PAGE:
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History for youngsters

  • Published at 08:19 pm July 2nd, 2016
  • Last updated at 08:33 pm August 3rd, 2016
History for youngsters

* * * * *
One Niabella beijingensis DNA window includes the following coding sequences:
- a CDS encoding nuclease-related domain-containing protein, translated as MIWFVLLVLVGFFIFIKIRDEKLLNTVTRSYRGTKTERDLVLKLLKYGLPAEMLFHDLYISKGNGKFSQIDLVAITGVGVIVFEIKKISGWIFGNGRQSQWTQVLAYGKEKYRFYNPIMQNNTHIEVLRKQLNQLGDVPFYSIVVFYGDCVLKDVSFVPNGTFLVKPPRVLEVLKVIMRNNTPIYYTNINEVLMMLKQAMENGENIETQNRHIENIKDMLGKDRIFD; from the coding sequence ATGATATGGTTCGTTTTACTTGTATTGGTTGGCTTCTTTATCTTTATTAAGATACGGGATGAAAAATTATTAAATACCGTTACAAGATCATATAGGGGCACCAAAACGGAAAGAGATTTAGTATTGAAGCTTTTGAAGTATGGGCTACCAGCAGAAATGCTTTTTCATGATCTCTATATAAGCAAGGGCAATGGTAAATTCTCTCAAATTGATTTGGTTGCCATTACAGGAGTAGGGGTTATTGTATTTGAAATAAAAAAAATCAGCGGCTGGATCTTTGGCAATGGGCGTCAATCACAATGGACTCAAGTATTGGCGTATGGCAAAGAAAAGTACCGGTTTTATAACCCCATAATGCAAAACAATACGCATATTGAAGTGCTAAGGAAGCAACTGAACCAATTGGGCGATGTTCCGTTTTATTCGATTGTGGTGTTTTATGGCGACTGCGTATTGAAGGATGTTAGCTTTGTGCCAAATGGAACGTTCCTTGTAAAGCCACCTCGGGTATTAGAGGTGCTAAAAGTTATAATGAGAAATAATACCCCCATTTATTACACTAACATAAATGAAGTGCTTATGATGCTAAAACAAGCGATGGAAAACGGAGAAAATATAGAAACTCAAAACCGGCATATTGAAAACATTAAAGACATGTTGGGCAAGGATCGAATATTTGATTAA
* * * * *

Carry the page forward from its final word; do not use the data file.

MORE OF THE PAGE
True that our youngsters are no stranger to comic strips, whether translated or original. But when it comes to graphic novels, they actually have no access to the genre, unless through some imported English books. This is why the graphic novel series, Mujib, attracted my attention: it is the first of its kind in this country. But as I started reading, I realised its true worth lies elsewhere. There is no lack of excitement in it that a graphic novel comes with; nor is there any dearth of colourful illustrations and drawings to keep you hooked. But the story it tells is not that of a super hero with extraordinary physical attributes. Though not endowed with magical or inexplicable powers, the man whose life the novel follows is also a hero. The difference, however, is that he was placed on the pedestal by hundreds of thousands of men and women who had stood behind him when he was steering them towards liberation, towards a dignified way of life. That’s where the true worth of this novel lies: it’s a breakthrough not only because it’s the first graphic novel series but also because it presents youngsters with the most towering personality of our history retaining all the excitement and fun that is characteristic of the genre. Under this series the Centre of Research and Information (CRI) will bring out a total of 12 volumes and each volume will deal with a specific chapter in Bangabandhu Sheikh Mujibur Rahman’s life. All the volumes together will make up the complete novel. The current book is the second in the series that portrays the young Mujib and his formative years. The artistic success owes entirely to cartoonist Syed Rashad Imam Tanmoy whose portraits of young Bangabandhu capture the contours of a face always troubled by people’s suffering and revived by big dreams. This emotional appeal serves the story very well as it is written and prepared in the first person, drawing profusely from Bangabandhu’s Unfinished Memoir. The text was prepared by Siddique Ahmed. The use of colours strikingly comes into play in order to breathe life into the events as they unfold. Sheikh Mujib wrote his Unfinished Memoirs while in jail. To capture that ambience, the jail scenes are portrayed in monochromes whereas the flashbacks and recollections are done with vibrant hues. Graphic novels appeal to the youth because they stir emotions through the visual portrayal of the character and the trials and tribulations faced by that character. The novel Mujib gives us glimpses into his childhood and how he played sports or had to study for his board exams. It is because of this that the historical image of Sheikh Mujib becomes more accessible to the youth. The Mujib series will definitely appeal to the youth because it stirs emotions through the visual portrayal of the character and the trials and tribulations faced by that character. It has paved the way for other artists to follow. It also shows that the capability of graphic novels to deliver a compelling story is sound. Publishers Radwan Mujib Siddiq and Nasrul hamid, state minister for power, deserve a word of praise for taking this initiative to enlighten young readers about the most glorious personalities of our history. This initiative is grand because we live in a time when the uncontrolled, enormous inflow of stories about western heroes or superheroes keeps our young generation occupied. We do hope parents and teachers.